Jesse Roper tackles weeds in his garden to kick off the 2021 season of What’s In My Garden Man? (YouTube/Whats In My Garden)
VIDEO: Metchosin singer-songwriter Jesse Roper invites gardeners into his plot

What’s In My Garden, Man? kicks off with the poop on compost

A small pod of Pacific white-sided dolphins pass by close to shore in Campbell River June 16, 2021. Still capture from video courtesy of Kimberly Hart
VIDEO: Dolphin sunset captured from Vancouver Island shore

Spectacular setting for view of travelling pod of Pacific white-sided dolphins

Police are asking for public assistance in locating Anthony Graham who has been charged with the murders of Kamloops brothers Carlo and Erick Fryer. (RCMP photo)
2 charged, suspect at large in killings of B.C. brothers linked to gang activity: RCMP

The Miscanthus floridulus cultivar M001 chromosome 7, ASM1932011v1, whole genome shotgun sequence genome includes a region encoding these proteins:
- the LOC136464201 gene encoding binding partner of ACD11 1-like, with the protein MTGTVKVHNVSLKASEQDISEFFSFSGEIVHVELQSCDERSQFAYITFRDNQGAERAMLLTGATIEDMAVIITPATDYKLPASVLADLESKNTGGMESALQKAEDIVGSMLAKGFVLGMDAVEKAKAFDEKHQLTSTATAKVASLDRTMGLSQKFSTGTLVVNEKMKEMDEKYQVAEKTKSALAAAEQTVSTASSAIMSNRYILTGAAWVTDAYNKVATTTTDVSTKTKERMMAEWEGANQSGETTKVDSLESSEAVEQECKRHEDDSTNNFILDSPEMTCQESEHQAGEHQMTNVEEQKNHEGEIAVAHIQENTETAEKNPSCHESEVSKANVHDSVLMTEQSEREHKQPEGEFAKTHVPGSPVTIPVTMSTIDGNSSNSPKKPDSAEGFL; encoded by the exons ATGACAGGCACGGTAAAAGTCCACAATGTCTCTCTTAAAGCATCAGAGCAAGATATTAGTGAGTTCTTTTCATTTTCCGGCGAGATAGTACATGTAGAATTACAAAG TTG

Kamloops brothers Erick and Carlo Fryer were found deceased in May on a remote Okanagan road

Albert Health Minister Tyler Shandro and Alberta Premier Jason Kenney unveil an opening sign after speaking about the Open for Summer Plan and next steps in the COVID-19 vaccine rollout, in Edmonton, Friday, June 18, 2021. THE CANADIAN PRESS/Jason Franson
Alberta 1st province in Canada to lift all COVID-19 public health restrictions

70.2% of eligible citizens 12 and older in the province have received a dose of the vaccine

Fraser Health registered nurse Ramn Manan draws a dose of the Pfizer COVID-19 vaccine into a syringe at a walk-up vaccination clinic at Bear Creek Park, in Surrey, B.C., on Monday, May 17, 2021. THE CANADIAN PRESS/Darryl Dyck
‘Honour our fathers’ with COVID-19 vaccine protection, B.C. urges